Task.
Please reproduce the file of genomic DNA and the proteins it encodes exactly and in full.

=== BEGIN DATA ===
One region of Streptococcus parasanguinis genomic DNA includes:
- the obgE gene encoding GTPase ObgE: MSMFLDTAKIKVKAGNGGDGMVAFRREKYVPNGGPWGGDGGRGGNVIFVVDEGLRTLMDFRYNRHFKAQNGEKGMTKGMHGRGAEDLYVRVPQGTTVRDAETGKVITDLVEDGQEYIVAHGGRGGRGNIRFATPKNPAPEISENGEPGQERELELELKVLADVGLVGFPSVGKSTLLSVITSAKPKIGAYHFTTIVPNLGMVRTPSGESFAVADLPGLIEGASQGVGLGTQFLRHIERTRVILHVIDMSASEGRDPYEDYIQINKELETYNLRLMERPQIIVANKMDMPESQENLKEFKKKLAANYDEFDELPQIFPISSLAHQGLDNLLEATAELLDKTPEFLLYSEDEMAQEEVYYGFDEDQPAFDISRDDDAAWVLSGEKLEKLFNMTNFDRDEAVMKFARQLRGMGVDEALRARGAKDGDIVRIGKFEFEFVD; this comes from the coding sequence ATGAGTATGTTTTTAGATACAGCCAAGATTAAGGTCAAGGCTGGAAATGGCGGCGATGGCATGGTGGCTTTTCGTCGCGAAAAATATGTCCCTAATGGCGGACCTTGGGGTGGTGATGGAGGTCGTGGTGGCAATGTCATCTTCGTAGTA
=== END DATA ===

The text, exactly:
One region of Streptococcus parasanguinis genomic DNA includes:
- the obgE gene encoding GTPase ObgE: MSMFLDTAKIKVKAGNGGDGMVAFRREKYVPNGGPWGGDGGRGGNVIFVVDEGLRTLMDFRYNRHFKAQNGEKGMTKGMHGRGAEDLYVRVPQGTTVRDAETGKVITDLVEDGQEYIVAHGGRGGRGNIRFATPKNPAPEISENGEPGQERELELELKVLADVGLVGFPSVGKSTLLSVITSAKPKIGAYHFTTIVPNLGMVRTPSGESFAVADLPGLIEGASQGVGLGTQFLRHIERTRVILHVIDMSASEGRDPYEDYIQINKELETYNLRLMERPQIIVANKMDMPESQENLKEFKKKLAANYDEFDELPQIFPISSLAHQGLDNLLEATAELLDKTPEFLLYSEDEMAQEEVYYGFDEDQPAFDISRDDDAAWVLSGEKLEKLFNMTNFDRDEAVMKFARQLRGMGVDEALRARGAKDGDIVRIGKFEFEFVD; this comes from the coding sequence ATGAGTATGTTTTTAGATACAGCCAAGATTAAGGTCAAGGCTGGAAATGGCGGCGATGGCATGGTGGCTTTTCGTCGCGAAAAATATGTCCCTAATGGCGGACCTTGGGGTGGTGATGGAGGTCGTGGTGGCAATGTCATCTTCGTAGTA